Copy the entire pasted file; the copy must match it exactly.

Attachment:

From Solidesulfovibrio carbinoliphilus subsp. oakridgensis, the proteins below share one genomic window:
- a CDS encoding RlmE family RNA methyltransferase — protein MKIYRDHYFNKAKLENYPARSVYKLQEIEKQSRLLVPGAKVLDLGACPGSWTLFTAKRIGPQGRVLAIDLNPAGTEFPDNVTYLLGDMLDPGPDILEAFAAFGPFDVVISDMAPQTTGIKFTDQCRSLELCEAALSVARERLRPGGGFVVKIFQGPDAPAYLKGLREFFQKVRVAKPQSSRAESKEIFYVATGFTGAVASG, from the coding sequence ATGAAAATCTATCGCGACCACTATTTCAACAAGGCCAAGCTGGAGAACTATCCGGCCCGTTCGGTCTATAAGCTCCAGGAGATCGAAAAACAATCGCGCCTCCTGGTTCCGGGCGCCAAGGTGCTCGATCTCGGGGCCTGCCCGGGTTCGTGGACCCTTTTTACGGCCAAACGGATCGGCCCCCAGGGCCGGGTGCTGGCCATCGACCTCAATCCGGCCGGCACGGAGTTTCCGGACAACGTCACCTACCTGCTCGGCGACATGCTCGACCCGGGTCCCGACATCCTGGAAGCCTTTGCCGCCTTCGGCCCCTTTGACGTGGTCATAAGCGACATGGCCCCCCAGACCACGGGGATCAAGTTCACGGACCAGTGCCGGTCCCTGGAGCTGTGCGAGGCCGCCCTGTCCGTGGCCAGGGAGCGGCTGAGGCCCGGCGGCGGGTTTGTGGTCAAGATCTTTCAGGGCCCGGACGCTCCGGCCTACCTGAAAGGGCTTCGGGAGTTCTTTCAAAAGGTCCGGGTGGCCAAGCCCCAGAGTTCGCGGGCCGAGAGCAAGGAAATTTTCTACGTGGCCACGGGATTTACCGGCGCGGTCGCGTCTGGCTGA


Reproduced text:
From Solidesulfovibrio carbinoliphilus subsp. oakridgensis, the proteins below share one genomic window:
- a CDS encoding RlmE family RNA methyltransferase — protein MKIYRDHYFNKAKLENYPARSVYKLQEIEKQSRLLVPGAKVLDLGACPGSWTLFTAKRIGPQGRVLAIDLNPAGTEFPDNVTYLLGDMLDPGPDILEAFAAFGPFDVVISDMAPQTTGIKFTDQCRSLELCEAALSVARERLRPGGGFVVKIFQGPDAPAYLKGLREFFQKVRVAKPQSSRAESKEIFYVATGFTGAVASG, from the coding sequence ATGAAAATCTATCGCGACCACTATTTCAACAAGGCCAAGCTGGAGAACTATCCGGCCCGTTCGGTCTATAAGCTCCAGGAGATCGAAAAACAATCGCGCCTCCTGGTTCCGGGCGCCAAGGTGCTCGATCTCGGGGCCTGCCCGGGTTCGTGGACCCTTTTTACGGCCAAACGGATCGGCCCCCAGGGCCGGGTGCTGGCCATCGACCTCAATCCGGCCGGCACGGAGTTTCCGGACAACGTCACCTACCTGCTCGGCGACATGCTCGACCCGGGTCCCGACATCCTGGAAGCCTTTGCCGCCTTCGGCCCCTTTGACGTGGTCATAAGCGACATGGCCCCCCAGACCACGGGGATCAAGTTCACGGACCAGTGCCGGTCCCTGGAGCTGTGCGAGGCCGCCCTGTCCGTGGCCAGGGAGCGGCTGAGGCCCGGCGGCGGGTTTGTGGTCAAGATCTTTCAGGGCCCGGACGCTCCGGCCTACCTGAAAGGGCTTCGGGAGTTCTTTCAAAAGGTCCGGGTGGCCAAGCCCCAGAGTTCGCGGGCCGAGAGCAAGGAAATTTTCTACGTGGCCACGGGATTTACCGGCGCGGTCGCGTCTGGCTGA